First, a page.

Q. What does your position as the president involve? What are some of your main roles? What challenges have you faced? What have you enjoyed most?
A. The president’s role is to basically represent the chapter and to oversee chapter functions, finances, etc. My duties include scheduling board meetings, creating agendas, make sure all chapter documents for RWA are completed and signed, and much more that I can’t possibly list here. But my most important role, I feel, is to listen to chapter members and their needs and bring those suggestions to the board.
The largest challenge we faced, as a board, was saving the chapter when we first took our offices. I’ve never spoken of what happened but the board had to tackle a few cases of a code of ethics violation that almost destroyed the chapter. Each board member spent the better portion of our first year in our term getting the chapter back on track. It was a long road and each board member deserves recognition for the long hours they put into making certain the chapter did not fold. They’ve done an excellent job to have the chapter recover and now begin to thrive. Now, the chapter board can focus on more items that benefit members since we’ve gotten all business under control.
I can certainly say I’ve enjoyed working with Mel, Katie, Kat, Louise, and Joanna, as well as our superb chairs, and getting to know these women. Becoming friends with these women and getting to know how thoughtful, intelligent, and funny they are has been by far a huge personal benefit of serving on this board. Also, connecting with so many of our chapter members both online and in person at nationals has been a huge perk. There’s nothing like bonding with your writing tribe, right?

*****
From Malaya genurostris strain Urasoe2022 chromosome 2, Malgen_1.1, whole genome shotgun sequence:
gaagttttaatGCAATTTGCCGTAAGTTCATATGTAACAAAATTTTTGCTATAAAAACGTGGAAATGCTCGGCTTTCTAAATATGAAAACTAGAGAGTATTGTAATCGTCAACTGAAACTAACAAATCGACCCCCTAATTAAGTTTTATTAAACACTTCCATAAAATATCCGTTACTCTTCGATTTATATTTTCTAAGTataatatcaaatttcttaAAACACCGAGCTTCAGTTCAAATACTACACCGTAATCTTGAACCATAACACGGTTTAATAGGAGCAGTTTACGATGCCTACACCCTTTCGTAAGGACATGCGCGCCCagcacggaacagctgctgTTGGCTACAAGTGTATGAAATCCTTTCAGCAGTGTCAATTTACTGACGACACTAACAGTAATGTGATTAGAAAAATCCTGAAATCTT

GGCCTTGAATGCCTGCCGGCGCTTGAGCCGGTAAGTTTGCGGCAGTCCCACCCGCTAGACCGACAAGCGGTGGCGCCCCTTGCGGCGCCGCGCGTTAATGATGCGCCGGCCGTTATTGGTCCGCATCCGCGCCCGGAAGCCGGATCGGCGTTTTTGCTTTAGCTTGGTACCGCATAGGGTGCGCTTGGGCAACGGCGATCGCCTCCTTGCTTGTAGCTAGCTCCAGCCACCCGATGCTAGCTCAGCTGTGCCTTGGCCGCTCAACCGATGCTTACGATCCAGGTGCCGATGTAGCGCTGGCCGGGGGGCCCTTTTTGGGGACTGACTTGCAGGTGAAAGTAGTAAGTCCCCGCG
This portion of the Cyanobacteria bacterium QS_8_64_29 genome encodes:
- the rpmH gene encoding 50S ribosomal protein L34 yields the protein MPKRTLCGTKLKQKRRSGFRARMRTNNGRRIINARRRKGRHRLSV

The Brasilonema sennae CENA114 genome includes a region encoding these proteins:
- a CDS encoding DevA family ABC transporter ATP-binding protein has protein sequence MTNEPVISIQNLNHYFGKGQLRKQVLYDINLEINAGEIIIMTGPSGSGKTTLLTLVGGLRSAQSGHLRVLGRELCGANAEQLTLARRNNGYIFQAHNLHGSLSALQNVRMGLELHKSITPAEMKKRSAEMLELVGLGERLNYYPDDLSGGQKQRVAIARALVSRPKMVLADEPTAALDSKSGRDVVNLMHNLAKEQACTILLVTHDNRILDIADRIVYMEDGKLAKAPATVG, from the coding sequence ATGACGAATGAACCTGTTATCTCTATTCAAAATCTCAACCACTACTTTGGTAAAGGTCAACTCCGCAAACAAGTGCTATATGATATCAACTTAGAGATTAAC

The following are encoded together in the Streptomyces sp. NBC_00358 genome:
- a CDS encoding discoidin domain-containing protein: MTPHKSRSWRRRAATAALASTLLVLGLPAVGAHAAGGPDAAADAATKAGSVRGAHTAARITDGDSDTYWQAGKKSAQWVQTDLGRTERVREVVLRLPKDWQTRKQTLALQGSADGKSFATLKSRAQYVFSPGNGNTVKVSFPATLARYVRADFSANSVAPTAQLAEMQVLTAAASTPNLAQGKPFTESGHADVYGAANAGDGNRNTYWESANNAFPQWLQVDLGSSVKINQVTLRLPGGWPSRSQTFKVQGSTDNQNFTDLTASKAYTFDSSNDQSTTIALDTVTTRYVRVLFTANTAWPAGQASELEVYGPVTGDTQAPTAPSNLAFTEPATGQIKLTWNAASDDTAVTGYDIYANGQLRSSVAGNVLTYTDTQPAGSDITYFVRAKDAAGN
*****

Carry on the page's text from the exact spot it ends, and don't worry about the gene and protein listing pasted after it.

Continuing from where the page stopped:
Q. What are your goals for the chapter? What would you like to see happen over the next year?
A. The goals I find are now to add to our fundraising to be able to bring in special presenters for our members only workshops. The Stiletto Contest brings in a small amount of money but not the funds we’d like to have to be able to bring in big-name presenters. We’d like the Stiletto Contest to be bigger than ever in 2019. I’d like to see more chair positions added to the board to help give the chapter members the most out of their membership. And I’d like to see membership involvement increase. Over the past 2 years, we’ve seen involvement and participation significantly increase and that’s been fantastic, but we’re not where we want to be and that is extremely important for the vitality of the CRW chapter.
I’d also like to see the chapter become a larger voice within RWA itself. I’ve started by submitting a proposal for RWA19 to have a chapter tradeshow type event, where conference attendees can browse the numerous chapters available to them. We’ll see if RWA is on board with this idea, as it’s not the first time I’ve tossed it out there to them. But I think that CRW can be a strong voice within RWA itself and would love to see us grow to the point where our chapter is turned to for sound advice, opinions, and member involvement/participation.